Graphic by Daniel Rey

Has The Wave of Populism Invaded Germany?

The growing distrust in the European Union is not about to end.

Feb 26, 2017

On Sept. 24, German citizens will decide the future of Germany: they will be called to the polls for a general election, the outcome of which will determine the replacement of current Chancellor Angela Merkel.
The latest surveys suggest that Merkel’s Christian Democratic Union still has a strong base of support among Germans. Pollytix, a strategic research company based in Germany, found that CDU leads with 34 percent. So will there be a break from Merkel’s decade-long command? If yes, who will take the responsibility of leading Europe’s first power in such a delicate moment for the future of the European Union?
Following Brexit and the election of Donald Trump as President of the United States, many countries in Europe have experienced a rise in support for anti-immigration and Eurosceptic parties. Germany, too, is dealing with the exponential growth of the Alternative für Deutschland party, which shares an ideology with far-right propaganda and has been tied to neo-fascist groups by local newspapers. In the latest Berlin state elections the AfD obtained 14.2 percent of the vote, just three percentage points behind the CDU. In the polling done by Pollytix, the AfD are the third largest party in Germany, looking for confirmation in the upcoming federal ballot. Many establishment politicians are struck by the breadth of voters that the party is convincing. AfD voters include many young people and the party has its own youth division called Junge Alternative — Young Alternative — enabling it to capture sentiments of rebellion against the current mainstream politics.
Although born as a center-right party, in opposition to the bailout of Greece, AfD has now completed its transformation into the point of reference for right-wing dissent. The new leader is Frauke Petry, who bases the campaign around three main points: the complete shutdown of illegal immigration into Germany, the dissolution of the Euro and the instauration of patriotism as a key value in every citizen. In certain aspects, the movement also agrees with the left-wing party Die Linke, which advocates for the end of free trade treaties, such as the Transatlantic Trade and Investment Partnership.
It is understandable why youngsters are attracted by such ideologies as those that the AfD propose. They are afraid for their future as they see a European Union at the verge of collapse. Another key country will have elections this year which could provoke another referendum on membership of the European Union. Marine Le Pen, the leader of Front National in France, is rapidly gaining support and could become a serious contender for the French Presidency. All of these factors induce young Germans to look for concise and direct answers to their problems, and AfD effectively does just that.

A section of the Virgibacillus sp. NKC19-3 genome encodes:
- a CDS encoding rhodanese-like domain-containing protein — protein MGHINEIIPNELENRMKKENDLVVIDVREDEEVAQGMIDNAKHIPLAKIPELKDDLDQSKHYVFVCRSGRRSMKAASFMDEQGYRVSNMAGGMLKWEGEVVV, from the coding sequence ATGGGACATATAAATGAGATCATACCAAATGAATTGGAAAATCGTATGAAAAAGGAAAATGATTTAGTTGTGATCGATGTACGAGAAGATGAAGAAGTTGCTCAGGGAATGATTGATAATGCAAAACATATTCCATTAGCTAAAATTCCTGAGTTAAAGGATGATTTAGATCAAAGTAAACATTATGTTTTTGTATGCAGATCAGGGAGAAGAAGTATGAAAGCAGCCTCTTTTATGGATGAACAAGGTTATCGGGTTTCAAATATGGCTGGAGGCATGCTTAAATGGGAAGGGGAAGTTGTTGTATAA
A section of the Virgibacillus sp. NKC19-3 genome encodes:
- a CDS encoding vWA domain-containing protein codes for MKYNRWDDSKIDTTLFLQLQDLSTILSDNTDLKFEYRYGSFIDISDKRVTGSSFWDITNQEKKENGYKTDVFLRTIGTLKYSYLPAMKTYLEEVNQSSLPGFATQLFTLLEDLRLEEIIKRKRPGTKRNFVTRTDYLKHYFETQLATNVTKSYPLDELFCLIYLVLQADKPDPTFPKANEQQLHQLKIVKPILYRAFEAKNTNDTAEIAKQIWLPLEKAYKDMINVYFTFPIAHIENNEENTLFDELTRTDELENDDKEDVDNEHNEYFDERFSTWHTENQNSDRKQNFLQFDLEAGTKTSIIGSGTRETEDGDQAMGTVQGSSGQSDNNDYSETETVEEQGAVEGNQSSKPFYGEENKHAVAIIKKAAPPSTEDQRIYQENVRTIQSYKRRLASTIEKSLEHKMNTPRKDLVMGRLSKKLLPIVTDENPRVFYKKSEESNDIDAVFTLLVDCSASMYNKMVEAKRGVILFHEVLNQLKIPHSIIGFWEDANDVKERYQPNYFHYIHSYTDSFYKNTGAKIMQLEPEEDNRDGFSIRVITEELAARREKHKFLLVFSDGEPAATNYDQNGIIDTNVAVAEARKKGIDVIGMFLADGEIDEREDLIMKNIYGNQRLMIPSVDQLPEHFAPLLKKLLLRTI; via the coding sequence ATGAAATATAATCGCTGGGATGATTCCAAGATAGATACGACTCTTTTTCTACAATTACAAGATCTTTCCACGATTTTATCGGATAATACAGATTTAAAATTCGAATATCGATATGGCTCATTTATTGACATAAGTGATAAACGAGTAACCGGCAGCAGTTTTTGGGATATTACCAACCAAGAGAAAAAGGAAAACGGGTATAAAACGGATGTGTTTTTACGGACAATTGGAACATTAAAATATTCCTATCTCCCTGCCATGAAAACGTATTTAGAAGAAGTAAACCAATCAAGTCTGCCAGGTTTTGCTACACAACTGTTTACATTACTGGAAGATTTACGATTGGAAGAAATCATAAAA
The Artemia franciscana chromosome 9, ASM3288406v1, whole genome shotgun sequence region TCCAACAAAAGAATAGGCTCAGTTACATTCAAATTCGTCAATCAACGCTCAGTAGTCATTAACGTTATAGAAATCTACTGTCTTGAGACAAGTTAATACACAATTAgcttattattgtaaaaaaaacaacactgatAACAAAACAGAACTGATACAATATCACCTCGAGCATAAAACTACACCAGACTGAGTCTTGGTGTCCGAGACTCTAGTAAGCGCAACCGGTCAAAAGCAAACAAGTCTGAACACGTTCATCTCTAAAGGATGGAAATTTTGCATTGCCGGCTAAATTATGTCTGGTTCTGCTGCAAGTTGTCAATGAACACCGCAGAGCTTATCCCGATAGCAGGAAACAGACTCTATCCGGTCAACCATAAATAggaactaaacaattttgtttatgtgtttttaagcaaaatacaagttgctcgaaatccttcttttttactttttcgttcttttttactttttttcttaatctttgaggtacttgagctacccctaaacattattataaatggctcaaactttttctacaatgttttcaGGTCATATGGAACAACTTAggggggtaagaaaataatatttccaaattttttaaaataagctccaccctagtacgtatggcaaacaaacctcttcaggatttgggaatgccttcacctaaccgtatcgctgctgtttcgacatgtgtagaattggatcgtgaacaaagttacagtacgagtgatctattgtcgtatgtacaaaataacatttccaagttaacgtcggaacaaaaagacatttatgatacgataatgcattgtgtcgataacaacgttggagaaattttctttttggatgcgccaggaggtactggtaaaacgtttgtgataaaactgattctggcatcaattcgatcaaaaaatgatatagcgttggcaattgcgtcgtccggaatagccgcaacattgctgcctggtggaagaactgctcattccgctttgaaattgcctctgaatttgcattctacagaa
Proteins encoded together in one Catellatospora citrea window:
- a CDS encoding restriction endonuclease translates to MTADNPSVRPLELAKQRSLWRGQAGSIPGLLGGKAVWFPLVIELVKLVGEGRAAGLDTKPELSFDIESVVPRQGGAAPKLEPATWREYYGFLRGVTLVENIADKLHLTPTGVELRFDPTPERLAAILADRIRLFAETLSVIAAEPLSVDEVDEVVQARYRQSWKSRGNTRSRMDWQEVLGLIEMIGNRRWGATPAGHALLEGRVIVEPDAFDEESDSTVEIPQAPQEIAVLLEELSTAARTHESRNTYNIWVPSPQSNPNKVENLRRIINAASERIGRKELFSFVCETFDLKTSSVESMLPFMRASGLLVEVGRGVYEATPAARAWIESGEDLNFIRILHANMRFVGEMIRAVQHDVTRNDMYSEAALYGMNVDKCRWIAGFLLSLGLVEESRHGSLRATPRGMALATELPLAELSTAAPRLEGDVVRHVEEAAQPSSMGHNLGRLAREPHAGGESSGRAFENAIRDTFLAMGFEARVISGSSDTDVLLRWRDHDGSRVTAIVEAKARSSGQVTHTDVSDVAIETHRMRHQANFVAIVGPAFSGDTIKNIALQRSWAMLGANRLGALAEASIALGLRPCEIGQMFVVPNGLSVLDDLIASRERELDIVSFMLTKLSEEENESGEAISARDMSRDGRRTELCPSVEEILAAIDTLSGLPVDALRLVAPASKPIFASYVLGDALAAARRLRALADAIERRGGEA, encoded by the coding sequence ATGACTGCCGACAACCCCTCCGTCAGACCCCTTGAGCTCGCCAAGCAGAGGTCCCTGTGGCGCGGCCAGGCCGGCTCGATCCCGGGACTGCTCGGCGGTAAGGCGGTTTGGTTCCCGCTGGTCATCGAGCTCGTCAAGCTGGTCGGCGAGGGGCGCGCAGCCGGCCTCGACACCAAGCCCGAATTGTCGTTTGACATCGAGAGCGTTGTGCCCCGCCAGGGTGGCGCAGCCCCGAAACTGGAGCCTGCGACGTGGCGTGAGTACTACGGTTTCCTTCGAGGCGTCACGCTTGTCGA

All being said, however, the chances to see AfD rule the country are still very low. An option for Petry’s movement would be to find common ground with the left-wing Die Linke and construct an alliance against the moderate powers. However, based on their conflicting views on issues such as immigration, this remains a fugacious dream. The race for chancellor will therefore be between Merkel’s CDU and the Social Democratic Party, guided by the former European Parliament President Martin Schulz. Both CDU and SPD poll at 33 percent, and share ideas on the need to stay in the European Union and work together to solve the immigration problem. There wouldn’t be a radical change in ideology if Schulz prevails.
Certainly the true wave of populism has already hit Germany and awaits confirmation in these elections. If AfD are able to conquer the third spot in nationwide preferences it would symbolize an explicitly growing nuisance in the country.
The growing distrust in the European Union is not about to end. Uncontrolled migration, threats of terrorism and large-scale unemployment are serious problems that people are feeling first-hand. The unheard voice of citizens led to the creation of parties such as AfD, which were able to channel their anger into concrete proposals and campaign slogans. In fact, these parties are only starting to emerge and we will have to deal with them for many more years to come, as they become a reality of a radically changed political spectrum. The confirmation of AfD as third party in Germany can only create a booming effect to populist parties all over Europe, which will continue to rise in their respective countries.
Andrea Arletti is a Staff Writer. Email him at
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